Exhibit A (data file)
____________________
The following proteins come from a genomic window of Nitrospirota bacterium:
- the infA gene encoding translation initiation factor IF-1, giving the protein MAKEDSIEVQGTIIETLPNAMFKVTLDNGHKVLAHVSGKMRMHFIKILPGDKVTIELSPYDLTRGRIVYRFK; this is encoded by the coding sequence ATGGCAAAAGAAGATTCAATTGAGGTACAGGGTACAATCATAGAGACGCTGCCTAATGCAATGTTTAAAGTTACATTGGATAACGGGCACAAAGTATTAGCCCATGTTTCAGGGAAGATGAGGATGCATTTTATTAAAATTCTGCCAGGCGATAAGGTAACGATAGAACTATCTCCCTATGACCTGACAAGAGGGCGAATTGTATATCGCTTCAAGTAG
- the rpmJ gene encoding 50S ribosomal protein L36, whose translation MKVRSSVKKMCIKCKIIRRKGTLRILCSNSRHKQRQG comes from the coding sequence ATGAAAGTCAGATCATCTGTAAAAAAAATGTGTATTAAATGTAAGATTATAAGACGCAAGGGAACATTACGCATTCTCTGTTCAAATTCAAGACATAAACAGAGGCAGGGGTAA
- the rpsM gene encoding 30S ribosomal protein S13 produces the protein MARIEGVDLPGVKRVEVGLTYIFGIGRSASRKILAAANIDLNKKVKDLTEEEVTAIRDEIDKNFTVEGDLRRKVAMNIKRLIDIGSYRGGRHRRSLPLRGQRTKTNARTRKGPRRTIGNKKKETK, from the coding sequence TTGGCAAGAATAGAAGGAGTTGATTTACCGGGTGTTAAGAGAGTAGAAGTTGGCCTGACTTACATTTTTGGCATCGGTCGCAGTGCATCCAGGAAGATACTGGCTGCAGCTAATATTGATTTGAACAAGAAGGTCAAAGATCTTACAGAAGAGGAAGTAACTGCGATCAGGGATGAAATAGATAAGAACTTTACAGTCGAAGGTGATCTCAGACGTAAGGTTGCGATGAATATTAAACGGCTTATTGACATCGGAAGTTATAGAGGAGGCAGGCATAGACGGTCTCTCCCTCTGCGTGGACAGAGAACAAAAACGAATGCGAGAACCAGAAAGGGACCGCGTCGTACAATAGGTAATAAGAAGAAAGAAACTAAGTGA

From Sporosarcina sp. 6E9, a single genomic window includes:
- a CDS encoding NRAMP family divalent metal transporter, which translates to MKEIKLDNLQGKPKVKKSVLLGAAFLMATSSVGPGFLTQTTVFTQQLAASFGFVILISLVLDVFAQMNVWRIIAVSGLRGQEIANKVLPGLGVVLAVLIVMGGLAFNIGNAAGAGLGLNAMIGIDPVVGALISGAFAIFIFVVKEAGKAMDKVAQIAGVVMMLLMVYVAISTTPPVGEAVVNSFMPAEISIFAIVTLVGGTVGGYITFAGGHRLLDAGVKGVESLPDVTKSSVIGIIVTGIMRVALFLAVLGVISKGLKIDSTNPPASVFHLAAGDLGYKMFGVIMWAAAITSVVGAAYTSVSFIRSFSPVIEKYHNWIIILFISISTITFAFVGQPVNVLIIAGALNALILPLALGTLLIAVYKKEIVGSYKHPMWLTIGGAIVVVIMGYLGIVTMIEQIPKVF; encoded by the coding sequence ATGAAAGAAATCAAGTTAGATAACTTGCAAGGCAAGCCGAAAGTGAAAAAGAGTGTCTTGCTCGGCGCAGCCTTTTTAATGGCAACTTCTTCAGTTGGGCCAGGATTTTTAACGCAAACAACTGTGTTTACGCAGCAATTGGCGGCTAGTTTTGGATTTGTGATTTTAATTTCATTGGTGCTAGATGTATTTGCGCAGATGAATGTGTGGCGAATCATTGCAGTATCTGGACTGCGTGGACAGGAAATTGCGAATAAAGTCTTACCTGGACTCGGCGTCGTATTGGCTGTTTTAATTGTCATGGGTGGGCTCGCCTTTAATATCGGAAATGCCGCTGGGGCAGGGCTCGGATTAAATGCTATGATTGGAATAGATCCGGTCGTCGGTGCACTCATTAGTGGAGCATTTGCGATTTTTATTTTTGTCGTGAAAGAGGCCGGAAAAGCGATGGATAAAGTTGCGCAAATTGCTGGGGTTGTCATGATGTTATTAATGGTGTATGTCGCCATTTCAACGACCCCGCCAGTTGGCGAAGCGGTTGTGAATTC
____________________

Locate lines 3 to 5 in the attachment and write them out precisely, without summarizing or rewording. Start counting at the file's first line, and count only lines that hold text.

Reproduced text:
- the rpmJ gene encoding 50S ribosomal protein L36, whose translation MKVRSSVKKMCIKCKIIRRKGTLRILCSNSRHKQRQG comes from the coding sequence ATGAAAGTCAGATCATCTGTAAAAAAAATGTGTATTAAATGTAAGATTATAAGACGCAAGGGAACATTACGCATTCTCTGTTCAAATTCAAGACATAAACAGAGGCAGGGGTAA
- the rpsM gene encoding 30S ribosomal protein S13 produces the protein MARIEGVDLPGVKRVEVGLTYIFGIGRSASRKILAAANIDLNKKVKDLTEEEVTAIRDEIDKNFTVEGDLRRKVAMNIKRLIDIGSYRGGRHRRSLPLRGQRTKTNARTRKGPRRTIGNKKKETK, from the coding sequence TTGGCAAGAATAGAAGGAGTTGATTTACCGGGTGTTAAGAGAGTAGAAGTTGGCCTGACTTACATTTTTGGCATCGGTCGCAGTGCATCCAGGAAGATACTGGCTGCAGCTAATATTGATTTGAACAAGAAGGTCAAAGATCTTACAGAAGAGGAAGTAACTGCGATCAGGGATGAAATAGATAAGAACTTTACAGTCGAAGGTGATCTCAGACGTAAGGTTGCGATGAATATTAAACGGCTTATTGACATCGGAAGTTATAGAGGAGGCAGGCATAGACGGTCTCTCCCTCTGCGTGGACAGAGAACAAAAACGAATGCGAGAACCAGAAAGGGACCGCGTCGTACAATAGGTAATAAGAAGAAAGAAACTAAGTGA

From Sporosarcina sp. 6E9, a single genomic window includes: